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Lack of Quantifiable Data on the Impacts of Climate Change on Heritage Sites in Sub-Saharan Africa

One recent study estimates that only 1% of research on the impacts of climate change on heritage is related to Africa. Yet climate change has already resulted in loss and damage to African heritage. Researchers say without significant intervention some of Africa’s most important heritage will be lost as a result of the direct and indirect impacts of climate change over the coming decades. They have stressed the need for research into the impacts of climate change on different forms of cultural heritage in Africa, and to highlight the possible harmful effects these losses will have on society more generally.  The say the next ten years will be a critical period in which research agendas can be developed that will have a practical application for the management of African heritage in the face of climate change. By 2050, Guinea, The Gambia, Nigeria, Togo, Bénin, Congo, Tunisia, Tanzania (including Zanzibar) and the Comoros will all be at significant risk from coastal erosion and sea-level rise. A host of unique heritage locations are built on coral, sand or mud – all at elevations less than 10 metres above sea level. These include Ibo Island in the Quirimbas Archipelago in northern Mozambique, Shanga and Pate islands in Kenya, Pemba and the ruins of Kaole in Tanzania, Mahilaka in Madagascar and Suakin in Sudan. A combination of underlying geology and low elevation make these sites extremely vulnerable to coastal erosion.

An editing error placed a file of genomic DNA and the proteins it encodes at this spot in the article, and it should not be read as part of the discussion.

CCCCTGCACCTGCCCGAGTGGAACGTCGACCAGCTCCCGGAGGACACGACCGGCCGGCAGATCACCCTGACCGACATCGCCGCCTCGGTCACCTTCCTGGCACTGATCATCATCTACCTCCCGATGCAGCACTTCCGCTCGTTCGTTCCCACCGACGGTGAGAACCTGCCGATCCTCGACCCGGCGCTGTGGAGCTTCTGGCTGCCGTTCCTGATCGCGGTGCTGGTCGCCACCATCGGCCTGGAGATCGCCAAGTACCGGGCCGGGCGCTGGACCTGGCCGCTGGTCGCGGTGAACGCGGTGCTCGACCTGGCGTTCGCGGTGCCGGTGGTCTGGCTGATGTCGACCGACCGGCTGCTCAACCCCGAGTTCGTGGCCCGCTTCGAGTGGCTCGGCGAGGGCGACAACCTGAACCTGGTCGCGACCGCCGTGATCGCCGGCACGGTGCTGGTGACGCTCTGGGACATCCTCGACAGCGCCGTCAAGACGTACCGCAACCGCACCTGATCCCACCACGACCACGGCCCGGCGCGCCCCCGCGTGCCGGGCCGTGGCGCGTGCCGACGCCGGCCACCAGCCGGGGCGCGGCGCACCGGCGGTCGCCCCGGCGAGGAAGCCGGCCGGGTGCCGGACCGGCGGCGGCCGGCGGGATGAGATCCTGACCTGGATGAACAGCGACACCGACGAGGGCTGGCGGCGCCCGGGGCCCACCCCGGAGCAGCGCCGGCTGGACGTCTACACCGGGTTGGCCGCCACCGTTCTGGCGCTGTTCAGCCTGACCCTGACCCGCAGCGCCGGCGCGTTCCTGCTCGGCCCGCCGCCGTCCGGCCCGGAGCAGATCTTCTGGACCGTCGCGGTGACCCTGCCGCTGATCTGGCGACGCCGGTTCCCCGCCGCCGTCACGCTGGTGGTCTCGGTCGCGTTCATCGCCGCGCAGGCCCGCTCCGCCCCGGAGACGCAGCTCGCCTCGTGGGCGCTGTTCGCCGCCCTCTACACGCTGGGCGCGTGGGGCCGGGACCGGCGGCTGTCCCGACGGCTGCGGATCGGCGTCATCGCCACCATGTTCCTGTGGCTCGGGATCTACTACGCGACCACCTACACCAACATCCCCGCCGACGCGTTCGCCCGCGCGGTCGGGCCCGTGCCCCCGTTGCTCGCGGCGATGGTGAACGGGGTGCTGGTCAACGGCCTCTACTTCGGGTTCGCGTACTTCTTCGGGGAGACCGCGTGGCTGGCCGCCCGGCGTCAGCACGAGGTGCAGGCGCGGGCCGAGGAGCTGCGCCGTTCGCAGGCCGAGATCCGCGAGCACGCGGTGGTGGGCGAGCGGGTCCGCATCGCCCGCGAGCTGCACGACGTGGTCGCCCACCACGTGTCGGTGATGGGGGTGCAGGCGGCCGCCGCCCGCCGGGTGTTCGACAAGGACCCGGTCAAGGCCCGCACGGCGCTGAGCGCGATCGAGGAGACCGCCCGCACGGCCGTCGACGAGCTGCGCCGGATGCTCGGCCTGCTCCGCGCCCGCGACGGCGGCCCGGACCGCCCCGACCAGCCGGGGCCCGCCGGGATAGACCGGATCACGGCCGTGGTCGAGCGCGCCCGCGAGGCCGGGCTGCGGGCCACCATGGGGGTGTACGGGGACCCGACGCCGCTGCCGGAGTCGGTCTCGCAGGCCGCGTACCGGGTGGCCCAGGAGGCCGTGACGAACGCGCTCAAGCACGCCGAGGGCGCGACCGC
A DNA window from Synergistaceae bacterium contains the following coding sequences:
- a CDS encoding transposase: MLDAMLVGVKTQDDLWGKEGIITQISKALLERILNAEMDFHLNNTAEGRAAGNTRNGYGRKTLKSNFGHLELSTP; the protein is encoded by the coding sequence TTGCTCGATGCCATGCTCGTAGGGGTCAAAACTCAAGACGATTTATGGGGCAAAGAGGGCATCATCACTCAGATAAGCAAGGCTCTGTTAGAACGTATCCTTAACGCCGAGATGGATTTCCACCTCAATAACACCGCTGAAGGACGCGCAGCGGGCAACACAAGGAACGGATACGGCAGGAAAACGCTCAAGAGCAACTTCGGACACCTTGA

SOURCE: THE CONVERSATION